Former Attorney General, Doodnauth Singh, is convinced that all indictable matters should be prosecuted by qualified attorneys at law from the chambers of the Director of Public Prosecutions.
Singh, a Senior Counsel who resigned last year as Attorney General after serving for close to five years as a technocrat in the Bharat Jagdeo administration, told this newspaper that he had always held the view that police prosecutors should not be the one prosecuting certain high profile cases.
“I’ve always felt that indictable matters should be dealt with by legal practitioners,” Singh said during a recent interview with the Kaieteur News.
Although there are cases where special prosecutors are appointed by the DPP, in the main most cases in the Magistrates’ Courts are prosecuted by police ranks who undergo limited training in the legal field.
To the state’s credit, all matters in the High Court are handled by legal practitioners from the DPP Chambers.
More recently, the DPP herself, Shalimar Ali-Hack, opted to prosecute television station owner Chandra Narine Sharma in his carnal knowledge case.
Questions have arisen about the competence of police prosecutors coming up against high priced defence attorneys, in most cases leading to an imbalance in justice.
Senior Counsel Singh recalled that in the 1970s and 1980s the PNC administration had appointed special magistrates to hear certain cases mostly consisting of corruption and on each of those occasions trained lawyers prosecuted.
“I remember prosecuting in those cases. I did several prosecutions and I’ve always said to then DPP and to the present DPP, that lawyers should prosecute. What I’m told is that there is a shortage both in the AG chambers and in the DPP chambers,” Singh told Kaieteur News.
Singh himself was in demand throughout the Caribbean, having also prosecuted in high profile matters in Grenada, Dominica and Trinidad and Tobago.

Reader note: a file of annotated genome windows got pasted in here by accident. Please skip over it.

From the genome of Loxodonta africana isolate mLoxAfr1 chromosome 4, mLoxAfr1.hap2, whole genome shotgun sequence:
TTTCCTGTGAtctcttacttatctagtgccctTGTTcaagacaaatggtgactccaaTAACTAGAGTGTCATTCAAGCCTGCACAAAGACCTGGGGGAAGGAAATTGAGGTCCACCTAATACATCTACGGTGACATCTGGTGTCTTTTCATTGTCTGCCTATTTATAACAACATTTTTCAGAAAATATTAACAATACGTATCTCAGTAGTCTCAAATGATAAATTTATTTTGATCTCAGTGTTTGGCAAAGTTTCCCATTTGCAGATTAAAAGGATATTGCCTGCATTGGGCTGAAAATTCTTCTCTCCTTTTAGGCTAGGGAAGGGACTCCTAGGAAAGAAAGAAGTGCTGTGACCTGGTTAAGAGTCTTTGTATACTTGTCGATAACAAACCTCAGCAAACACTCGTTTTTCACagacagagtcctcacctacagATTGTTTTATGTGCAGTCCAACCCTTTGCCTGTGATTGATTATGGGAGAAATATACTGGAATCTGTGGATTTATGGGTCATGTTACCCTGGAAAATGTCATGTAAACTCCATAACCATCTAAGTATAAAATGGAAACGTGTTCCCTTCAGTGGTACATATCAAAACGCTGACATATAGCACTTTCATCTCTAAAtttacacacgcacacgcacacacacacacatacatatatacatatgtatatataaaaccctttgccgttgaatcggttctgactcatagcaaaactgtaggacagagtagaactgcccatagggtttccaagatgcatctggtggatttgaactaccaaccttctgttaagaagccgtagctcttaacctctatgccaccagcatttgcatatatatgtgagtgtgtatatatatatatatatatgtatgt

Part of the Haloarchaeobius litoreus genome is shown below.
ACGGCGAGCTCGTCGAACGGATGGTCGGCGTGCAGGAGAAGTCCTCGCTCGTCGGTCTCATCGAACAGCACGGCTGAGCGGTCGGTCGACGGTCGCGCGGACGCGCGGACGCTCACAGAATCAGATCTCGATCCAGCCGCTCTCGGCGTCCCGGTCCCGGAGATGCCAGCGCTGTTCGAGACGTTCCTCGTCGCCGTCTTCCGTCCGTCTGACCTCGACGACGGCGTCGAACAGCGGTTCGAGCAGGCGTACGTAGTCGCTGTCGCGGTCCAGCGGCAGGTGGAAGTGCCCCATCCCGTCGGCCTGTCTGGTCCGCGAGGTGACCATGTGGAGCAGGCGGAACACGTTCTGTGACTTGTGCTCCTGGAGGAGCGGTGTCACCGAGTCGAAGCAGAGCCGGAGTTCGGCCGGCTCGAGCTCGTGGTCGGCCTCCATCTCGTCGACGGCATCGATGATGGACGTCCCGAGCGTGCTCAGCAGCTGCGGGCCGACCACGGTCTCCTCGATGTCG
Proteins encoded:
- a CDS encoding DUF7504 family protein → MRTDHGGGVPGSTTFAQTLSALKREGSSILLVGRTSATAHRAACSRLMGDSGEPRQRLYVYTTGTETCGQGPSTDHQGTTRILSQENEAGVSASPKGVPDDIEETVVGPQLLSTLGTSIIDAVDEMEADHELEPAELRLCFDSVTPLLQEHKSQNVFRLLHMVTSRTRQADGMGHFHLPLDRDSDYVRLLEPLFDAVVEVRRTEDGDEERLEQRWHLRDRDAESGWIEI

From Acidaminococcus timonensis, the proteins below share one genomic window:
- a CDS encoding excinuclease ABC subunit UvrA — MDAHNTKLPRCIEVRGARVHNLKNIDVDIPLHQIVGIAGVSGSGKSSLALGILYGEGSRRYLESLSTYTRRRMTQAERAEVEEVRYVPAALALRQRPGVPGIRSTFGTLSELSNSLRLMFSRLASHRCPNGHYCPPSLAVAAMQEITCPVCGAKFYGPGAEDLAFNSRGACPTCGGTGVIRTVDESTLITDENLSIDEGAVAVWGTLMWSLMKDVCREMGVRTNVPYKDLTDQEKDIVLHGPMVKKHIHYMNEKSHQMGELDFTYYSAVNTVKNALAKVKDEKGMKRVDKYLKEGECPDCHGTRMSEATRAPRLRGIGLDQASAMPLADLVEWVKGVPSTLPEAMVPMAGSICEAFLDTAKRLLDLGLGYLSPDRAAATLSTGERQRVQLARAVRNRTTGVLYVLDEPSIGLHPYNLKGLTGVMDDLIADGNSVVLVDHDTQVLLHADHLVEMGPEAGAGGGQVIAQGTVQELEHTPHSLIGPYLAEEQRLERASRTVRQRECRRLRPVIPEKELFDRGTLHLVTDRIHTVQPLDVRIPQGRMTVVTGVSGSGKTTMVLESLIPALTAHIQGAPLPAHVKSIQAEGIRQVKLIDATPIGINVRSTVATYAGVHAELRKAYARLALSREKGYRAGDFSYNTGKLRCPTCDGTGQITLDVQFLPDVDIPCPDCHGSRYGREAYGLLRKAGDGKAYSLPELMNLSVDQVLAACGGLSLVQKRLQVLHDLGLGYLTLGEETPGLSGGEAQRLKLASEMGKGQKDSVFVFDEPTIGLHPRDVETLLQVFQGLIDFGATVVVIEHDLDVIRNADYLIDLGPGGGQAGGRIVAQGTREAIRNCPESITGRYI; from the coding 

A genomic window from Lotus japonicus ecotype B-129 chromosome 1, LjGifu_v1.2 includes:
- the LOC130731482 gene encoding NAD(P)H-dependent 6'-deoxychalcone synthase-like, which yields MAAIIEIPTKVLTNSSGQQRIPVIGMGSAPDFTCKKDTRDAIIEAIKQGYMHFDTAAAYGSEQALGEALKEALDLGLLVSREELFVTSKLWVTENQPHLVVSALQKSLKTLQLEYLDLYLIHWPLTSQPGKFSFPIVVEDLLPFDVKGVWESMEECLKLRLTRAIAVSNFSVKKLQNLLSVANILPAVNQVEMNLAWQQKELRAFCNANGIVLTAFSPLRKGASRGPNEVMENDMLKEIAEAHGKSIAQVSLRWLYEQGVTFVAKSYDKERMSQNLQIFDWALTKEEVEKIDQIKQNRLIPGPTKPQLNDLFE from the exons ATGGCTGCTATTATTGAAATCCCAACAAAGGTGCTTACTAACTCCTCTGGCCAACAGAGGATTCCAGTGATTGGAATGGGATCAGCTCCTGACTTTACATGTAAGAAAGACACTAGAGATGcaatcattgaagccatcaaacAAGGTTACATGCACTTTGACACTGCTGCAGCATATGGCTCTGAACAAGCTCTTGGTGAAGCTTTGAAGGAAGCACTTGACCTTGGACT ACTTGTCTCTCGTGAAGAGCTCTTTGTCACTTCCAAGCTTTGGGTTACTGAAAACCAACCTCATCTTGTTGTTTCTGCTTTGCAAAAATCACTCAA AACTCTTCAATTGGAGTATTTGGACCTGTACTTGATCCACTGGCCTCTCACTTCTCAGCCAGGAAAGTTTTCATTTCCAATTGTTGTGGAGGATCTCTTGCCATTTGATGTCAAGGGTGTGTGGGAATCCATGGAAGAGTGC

He said that he had suggested that the emoluments of operatives in both chambers be reviewed but that never came about.
When one takes into account the amount of money a young attorney at law can make in private practice, no wonder newly appointed legal practitioners are not encouraged to work with the state, except on a contractual basis.
But Singh now retired last year after 50-year legal practice, believes that many young attorneys of today with all the facilities available to them could do much better in terms of the presentation of their legal arguments.
“What astounds me is the way in which they present their arguments. They have all the facilities. They have internet and everything they need to do all their research. What I found is that people abuse these systems,” the retired senior counsel stressed.
He also pointed to the presenters in the National Assembly who also quote verbatim from material obtained from the internet.
He is however optimistic that the glory days of Guyana’s legal practitioners are not yet over, since there are many young attorneys at law who can hold their heads up high.
“The presentation is what I find a little bit disturbing. They might do the research, they might do the preparation, but the presentation is not the way it ought to be done,” Singh said.
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